On Feb. 25, Treasury’s Office of Foreign Assets Control (OFAC) issued General License 20: Authorizing Transactions Involving Afghanistan or Governing Institutions in Afghanistan, as well as new FAQs and updated FAQs related to Afghanistan.
The general license (GL) authorizes “all transactions involving Afghanistan or governing institutions in Afghanistan,” with the exception of “Financial transfers to the Taliban, the Haqqani Network, any entity in which the Taliban or the Haqqani Network owns, directly or indirectly, individually or in the aggregate, a 50 percent or greater interest, or any blocked individual who is in a leadership role of a governing institution in Afghanistan, other than for the purpose of effecting the payment of taxes, fees, or import duties, or the purchase or receipt of permits, licenses, or public utility services, provided that such payments do not relate to luxury items or services.”
In short, the GL authorizes all transactions to Afghanistan and its governing institutions provided those transactions do not involve financial transfers to the Taliban or the Haqqani Network – the groups specifically targeted in U.S. sanctions. However, it does allow for the payment of taxes, fees, duties, permits, licenses, and utilities to the Taliban and the Haqqani Network, so long as such payments are not for luxury items or services. This recognizes that there are some minimal transactions that are often necessary to facilitate essential humanitarian and other civil society services.
This GL represents a broader approach by the administration than it has taken with previous Afghanistan GLs, allowing a broad range of transactions in Afghanistan that are often prohibited in sanctioned contexts, and comes as a welcome step for civil society organizations operating in the country.
However, the GL explicitly notes that it does not reflect a change in the U.S. position on Afghanistan’s foreign reserves held in the U.S., which the administration has set aside with the intention of making half of those funds available for humanitarian purposes, and half of them available, pending litigation, for the families of 9/11 victims.
As is OFAC’s practice, alongside General License 20, Treasury published several new FAQs, and updated earlier FAQs.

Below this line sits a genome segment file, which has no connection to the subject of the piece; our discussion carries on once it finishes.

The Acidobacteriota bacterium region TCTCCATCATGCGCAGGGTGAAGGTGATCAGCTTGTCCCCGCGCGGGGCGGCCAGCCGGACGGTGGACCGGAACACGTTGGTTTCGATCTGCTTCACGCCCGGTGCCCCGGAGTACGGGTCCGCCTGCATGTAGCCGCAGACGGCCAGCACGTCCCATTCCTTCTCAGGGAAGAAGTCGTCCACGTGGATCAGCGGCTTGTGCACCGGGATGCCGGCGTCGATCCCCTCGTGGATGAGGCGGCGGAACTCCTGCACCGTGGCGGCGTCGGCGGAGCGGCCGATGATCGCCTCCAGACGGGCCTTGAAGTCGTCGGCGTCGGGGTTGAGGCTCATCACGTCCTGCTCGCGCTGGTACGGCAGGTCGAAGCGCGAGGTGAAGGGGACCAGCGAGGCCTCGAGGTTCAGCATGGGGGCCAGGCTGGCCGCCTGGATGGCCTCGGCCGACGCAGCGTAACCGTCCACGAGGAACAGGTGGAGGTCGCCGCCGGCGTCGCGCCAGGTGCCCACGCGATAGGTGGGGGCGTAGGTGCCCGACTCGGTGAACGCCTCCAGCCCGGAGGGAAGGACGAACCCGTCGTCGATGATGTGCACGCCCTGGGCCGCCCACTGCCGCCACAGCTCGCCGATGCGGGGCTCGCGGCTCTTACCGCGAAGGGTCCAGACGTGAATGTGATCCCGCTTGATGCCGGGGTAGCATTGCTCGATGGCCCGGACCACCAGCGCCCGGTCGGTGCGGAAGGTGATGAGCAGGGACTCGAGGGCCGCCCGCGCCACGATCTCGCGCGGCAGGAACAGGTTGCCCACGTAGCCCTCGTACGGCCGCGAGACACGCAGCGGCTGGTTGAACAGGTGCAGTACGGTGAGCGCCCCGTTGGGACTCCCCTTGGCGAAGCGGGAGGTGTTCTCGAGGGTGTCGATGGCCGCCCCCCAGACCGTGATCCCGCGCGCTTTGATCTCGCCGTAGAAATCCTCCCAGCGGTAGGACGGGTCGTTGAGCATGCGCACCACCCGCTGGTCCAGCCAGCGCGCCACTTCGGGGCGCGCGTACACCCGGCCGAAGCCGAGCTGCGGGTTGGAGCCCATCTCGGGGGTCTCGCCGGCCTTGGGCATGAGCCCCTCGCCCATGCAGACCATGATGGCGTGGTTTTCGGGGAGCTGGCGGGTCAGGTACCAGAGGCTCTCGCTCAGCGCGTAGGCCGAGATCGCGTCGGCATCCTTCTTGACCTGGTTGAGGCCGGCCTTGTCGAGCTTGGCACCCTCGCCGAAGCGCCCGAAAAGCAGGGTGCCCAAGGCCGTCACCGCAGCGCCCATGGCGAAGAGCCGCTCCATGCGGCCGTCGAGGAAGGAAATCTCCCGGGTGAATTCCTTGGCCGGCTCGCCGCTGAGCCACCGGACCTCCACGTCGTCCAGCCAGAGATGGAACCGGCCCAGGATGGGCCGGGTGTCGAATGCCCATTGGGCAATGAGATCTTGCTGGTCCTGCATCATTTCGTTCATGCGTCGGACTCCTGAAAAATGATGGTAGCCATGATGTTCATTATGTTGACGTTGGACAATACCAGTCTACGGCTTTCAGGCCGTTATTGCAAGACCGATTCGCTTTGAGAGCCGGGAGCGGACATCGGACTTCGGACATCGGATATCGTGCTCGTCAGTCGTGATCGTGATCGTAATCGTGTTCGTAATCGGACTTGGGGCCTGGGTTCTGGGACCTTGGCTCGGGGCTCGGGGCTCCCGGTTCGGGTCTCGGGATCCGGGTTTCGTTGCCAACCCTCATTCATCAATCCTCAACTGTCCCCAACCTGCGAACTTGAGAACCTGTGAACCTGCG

Of particular note is FAQ 995, which “authorizes financial transfers to or involving all governing institutions in Afghanistan — including but not limited to the DAB [Central Bank of Afghanistan (Da Afghanistan Bank)], Ministry of Education, Ministry of Energy and Water, Ministry of Finance, Ministry of Agriculture, Irrigation, and Livestock, and Ministry of Public Health… OFAC does not view financial transfers to governing institutions in Afghanistan or state-owned or -controlled companies and enterprises in Afghanistan as financial transfers to the Taliban, the Haqqani Network, any entity in which the Taliban or the Haqqani Network owns, directly or indirectly, individually or in the aggregate, a 50 percent or greater interest, or any blocked individual who is in a leadership role of a governing institution in Afghanistan.”
Experts at the United Nations, aid groups and human rights groups have cited the freezing of Afghanistan’s foreign reserves as a major contributor to Afghanistan’s humanitarian crisis, as well as a major impediment to an effective humanitarian response. In a story responding to this latest general license, the New York Times reported that “the U.S. government had been exploring ideas for restarting some normal central bank activities if the bank can be made truly independent, with controls to prevent money laundering and third-party monitoring.” What exactly that might look like, particularly if the Afghanistan Central Bank’s access to its foreign reserves remains blocked, is an open question.
C&SN will continue to monitor and report on the situation in Afghanistan with respect to the ability of civil society organizations to operate effective programs to address the current crisis in the country.